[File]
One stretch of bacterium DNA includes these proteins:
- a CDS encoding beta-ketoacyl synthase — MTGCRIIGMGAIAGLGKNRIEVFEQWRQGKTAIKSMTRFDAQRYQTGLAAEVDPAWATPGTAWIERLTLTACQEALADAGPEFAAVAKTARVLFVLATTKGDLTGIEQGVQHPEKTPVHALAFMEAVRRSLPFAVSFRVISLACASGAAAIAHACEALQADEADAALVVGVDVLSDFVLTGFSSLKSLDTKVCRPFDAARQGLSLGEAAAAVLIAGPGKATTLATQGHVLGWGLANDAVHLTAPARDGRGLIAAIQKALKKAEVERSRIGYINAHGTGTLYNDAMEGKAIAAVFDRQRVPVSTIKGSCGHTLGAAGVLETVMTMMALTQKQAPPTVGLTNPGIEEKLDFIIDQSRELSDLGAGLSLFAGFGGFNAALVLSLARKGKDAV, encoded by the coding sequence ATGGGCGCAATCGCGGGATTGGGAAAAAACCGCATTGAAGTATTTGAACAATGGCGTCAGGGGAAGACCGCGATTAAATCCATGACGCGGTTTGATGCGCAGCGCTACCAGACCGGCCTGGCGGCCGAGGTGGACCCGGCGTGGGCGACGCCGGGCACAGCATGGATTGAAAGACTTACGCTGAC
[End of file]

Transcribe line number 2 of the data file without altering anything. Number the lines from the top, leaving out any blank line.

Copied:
- a CDS encoding beta-ketoacyl synthase — MTGCRIIGMGAIAGLGKNRIEVFEQWRQGKTAIKSMTRFDAQRYQTGLAAEVDPAWATPGTAWIERLTLTACQEALADAGPEFAAVAKTARVLFVLATTKGDLTGIEQGVQHPEKTPVHALAFMEAVRRSLPFAVSFRVISLACASGAAAIAHACEALQADEADAALVVGVDVLSDFVLTGFSSLKSLDTKVCRPFDAARQGLSLGEAAAAVLIAGPGKATTLATQGHVLGWGLANDAVHLTAPARDGRGLIAAIQKALKKAEVERSRIGYINAHGTGTLYNDAMEGKAIAAVFDRQRVPVSTIKGSCGHTLGAAGVLETVMTMMALTQKQAPPTVGLTNPGIEEKLDFIIDQSRELSDLGAGLSLFAGFGGFNAALVLSLARKGKDAV, encoded by the coding sequence ATGGGCGCAATCGCGGGATTGGGAAAAAACCGCATTGAAGTATTTGAACAATGGCGTCAGGGGAAGACCGCGATTAAATCCATGACGCGGTTTGATGCGCAGCGCTACCAGACCGGCCTGGCGGCCGAGGTGGACCCGGCGTGGGCGACGCCGGGCACAGCATGGATTGAAAGACTTACGCTGAC